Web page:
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Camp Saint Helene is born
From the ashes of a Christian summer camp-turned-arts colony, a new sound emerges

Camp Saint Helene @El Rocko Lounge

Fri., June 28, 9 P.M.

Camp Saint Helene only has one song out publicly, but it was enough to make a huge, lasting impression. Immediately, you hear echoes of 60s California folk rock mixed with the monotone melancholy of bands like Mazzy Star, all wrapped up in a vibey haze. The band’s first single, "Farfisa Song," is spacious and audibly analog; the perfect introduction to a band that will hopefully soon be on a lot of people’s radars. It’s the first song from an album set to be released later this year.

The band is embarking on their first-ever tour, and we caught up with all of them—vocalist Liza, guitarist Dylan, bassist Wesley, and drummer Alex—ahead of their stop at El Rocko Lounge on Fri., June 28, to learn about their unique beginnings and their old school approach to recording.

I was immediately struck by the sort of 60s folk rock vibe in the single, but there’s also a bit of Mazzy Star happening. Tell me about this band’s influences and how you got started.

Dylan: Liza and I have been playing music together for a few years, and just trying to explore what the right sound should be. We kind of did land on something that felt right to us—kind of within what you just described. Bands like Mazzy Star are definitely an influence, and I think we definitely sought to reach the nexus of the soft, folky warm kind of vibe and kind of a darker, more mysterious and witchy vibe.

I think that 60s influence was emphasized by the way we recorded at Alex’s studio, Basement Floods, which is an all analog studio.

Alex: We did the record on eight tracks, so we have mono drums and some stuff stacked on one track. But yeah, Dylan had some very specific sounds in mind. We grabbed some [influence] from The Zombies, and Black Sabbath is kind of a spirit animal of this band. We don’t necessarily sound like them, but we felt a lot of that stuff.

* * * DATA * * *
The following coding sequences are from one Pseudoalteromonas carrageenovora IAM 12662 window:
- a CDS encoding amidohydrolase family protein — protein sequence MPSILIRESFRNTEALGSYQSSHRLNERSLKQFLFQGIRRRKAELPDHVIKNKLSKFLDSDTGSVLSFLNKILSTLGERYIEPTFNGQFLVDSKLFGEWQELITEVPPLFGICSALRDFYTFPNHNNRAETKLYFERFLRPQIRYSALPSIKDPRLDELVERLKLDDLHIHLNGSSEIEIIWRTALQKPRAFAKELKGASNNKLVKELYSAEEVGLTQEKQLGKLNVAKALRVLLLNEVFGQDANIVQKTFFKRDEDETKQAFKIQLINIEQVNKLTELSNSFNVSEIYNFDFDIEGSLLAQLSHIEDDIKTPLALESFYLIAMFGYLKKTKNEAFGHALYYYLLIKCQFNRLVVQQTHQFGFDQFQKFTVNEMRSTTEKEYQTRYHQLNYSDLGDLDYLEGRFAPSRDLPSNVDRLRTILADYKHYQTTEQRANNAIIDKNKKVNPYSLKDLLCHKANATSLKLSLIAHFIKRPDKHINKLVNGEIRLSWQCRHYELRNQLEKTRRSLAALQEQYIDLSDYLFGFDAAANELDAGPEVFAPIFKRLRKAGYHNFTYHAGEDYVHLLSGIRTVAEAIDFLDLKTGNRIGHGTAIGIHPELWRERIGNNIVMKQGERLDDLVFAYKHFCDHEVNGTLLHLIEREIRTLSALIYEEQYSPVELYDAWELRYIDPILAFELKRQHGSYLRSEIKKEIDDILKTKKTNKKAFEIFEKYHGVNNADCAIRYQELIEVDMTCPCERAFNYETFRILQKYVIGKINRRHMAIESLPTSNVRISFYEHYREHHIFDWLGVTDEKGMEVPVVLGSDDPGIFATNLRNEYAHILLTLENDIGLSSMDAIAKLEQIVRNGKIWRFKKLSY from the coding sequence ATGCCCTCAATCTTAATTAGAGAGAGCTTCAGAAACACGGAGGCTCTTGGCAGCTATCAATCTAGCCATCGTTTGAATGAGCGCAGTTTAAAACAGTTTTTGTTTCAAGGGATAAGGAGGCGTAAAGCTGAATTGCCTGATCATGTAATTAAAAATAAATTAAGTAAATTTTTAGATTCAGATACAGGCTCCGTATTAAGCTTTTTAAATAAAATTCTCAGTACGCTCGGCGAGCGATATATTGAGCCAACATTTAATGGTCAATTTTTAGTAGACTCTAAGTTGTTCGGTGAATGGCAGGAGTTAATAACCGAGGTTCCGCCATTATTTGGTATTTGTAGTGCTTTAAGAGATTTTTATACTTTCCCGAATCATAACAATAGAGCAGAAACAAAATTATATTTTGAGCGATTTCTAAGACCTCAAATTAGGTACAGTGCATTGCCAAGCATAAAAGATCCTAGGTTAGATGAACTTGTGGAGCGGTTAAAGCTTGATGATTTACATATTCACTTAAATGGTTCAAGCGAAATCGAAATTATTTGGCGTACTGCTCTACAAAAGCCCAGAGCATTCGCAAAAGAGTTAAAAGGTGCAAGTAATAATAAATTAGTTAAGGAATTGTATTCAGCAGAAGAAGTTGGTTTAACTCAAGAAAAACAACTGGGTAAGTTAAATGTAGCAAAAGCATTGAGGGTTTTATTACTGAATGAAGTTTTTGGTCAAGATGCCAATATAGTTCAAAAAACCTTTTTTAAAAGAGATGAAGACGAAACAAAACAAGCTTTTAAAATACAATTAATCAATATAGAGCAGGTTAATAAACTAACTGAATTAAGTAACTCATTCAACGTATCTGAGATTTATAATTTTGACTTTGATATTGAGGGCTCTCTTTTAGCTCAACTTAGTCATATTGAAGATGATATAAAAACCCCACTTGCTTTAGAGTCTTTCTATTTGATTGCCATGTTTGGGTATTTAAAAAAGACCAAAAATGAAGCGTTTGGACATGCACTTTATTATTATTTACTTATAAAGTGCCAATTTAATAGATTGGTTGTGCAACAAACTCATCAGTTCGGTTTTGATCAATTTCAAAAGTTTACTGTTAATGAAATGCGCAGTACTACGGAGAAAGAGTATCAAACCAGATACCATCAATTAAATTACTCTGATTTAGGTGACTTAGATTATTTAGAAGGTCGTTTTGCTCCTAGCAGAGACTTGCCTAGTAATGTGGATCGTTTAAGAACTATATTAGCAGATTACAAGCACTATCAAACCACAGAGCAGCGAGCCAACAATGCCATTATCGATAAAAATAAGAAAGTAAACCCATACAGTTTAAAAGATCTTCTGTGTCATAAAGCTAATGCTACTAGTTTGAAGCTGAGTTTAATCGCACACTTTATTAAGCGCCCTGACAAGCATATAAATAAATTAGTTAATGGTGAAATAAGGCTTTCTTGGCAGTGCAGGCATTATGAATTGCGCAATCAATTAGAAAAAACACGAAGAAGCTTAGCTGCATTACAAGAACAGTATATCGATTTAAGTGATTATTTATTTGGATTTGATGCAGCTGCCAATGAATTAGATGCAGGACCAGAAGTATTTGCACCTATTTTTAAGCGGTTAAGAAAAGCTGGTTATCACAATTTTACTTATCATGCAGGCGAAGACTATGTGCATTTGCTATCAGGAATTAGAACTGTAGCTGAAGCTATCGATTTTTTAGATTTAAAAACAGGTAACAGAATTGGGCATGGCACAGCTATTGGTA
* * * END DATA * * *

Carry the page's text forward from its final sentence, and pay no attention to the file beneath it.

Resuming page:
Liza: You mention Mazzy Star—Dylan and I had started writing this stuff when we were down in Brooklyn, and then we moved up to the Catskills area on this really weird property, which was a former Christian summer camp, which later turned into an arts colony, and is now just a beautiful land with all of these Jesus and Mary statues everywhere. It’s so beautiful, and the first record that I had on repeat when I moved up there was So Tonight That I Might See by Mazzy Star.

We moved in a rainy month, and it was very spooky but alluring. So yeah, we’d been working on these sounds for quite a while but they really started developing when we moved up to the Catskills.

Have you guys been playing live for a while, as you’ve been honing this band’s sound? Or did you try to focus on building the material first before getting out and playing?

Liza: I’d say a little bit of both. Dylan has been playing music for quite a while and I’m very new to this, so we teamed up and started writing stuff. We started playing as a duo, and then we found Wesley and Alex. They joined and really started helping us shape a lot of the songs, specifically when we were recording the album. We’ve been playing locally, and this is our first tour moving out of New York state and beyond. It’s been this very organic process.

Recording to tape is something that has a unique sonic quality to it, but there is also the limitation of not being able to do something 8,000 times until it’s “right.” It’s a very special and unique way of recording. Do you feel like that lent itself to the recording process?

Liza: I’m pretty new to the whole recording thing, but I’m an analog photographer. So when we met Alex and found out that he had an analog recording studio, it definitely piqued my interest.

Dylan: I have devoted my time to the world of recording and writing music for quite some time, and I’m very passionate about the quality of analog sounds. But up until the recording of this record, pretty much all of my workflow has existed in the very meticulous world of Pro Tools and digital recording. So it was simultaneously liberating and challenging to do this.

We came in pretty rehearsed with everything, so that in a sense eliminated one of the variables. But we pretty much could only afford one reel of tape, which meant we only had space for one take per performance. So if something was 90 percent good, we had to make the decision to either record over it and see if we could get it to 95 or 100 percent. So it certainly was a big challenge, but it was a really good feeling to burn through the majority in three days. We flew the tracks into the digital domain at the very tail end and did a little cleanup, but the meat and potatoes was all analog.

Alex: I record analog every week, but even to this day it still is thrilling and exciting to do something like punch a bad bass note [on tape]. Your heart rate picks up a little bit right before you do the punch, you know? Printing mono drum mixes, people can’t believe that sometimes [laughs]. But if it’s coming out of the speakers and it sounds awesome, why not print it that way so that everyone else can hear how awesome it sounds?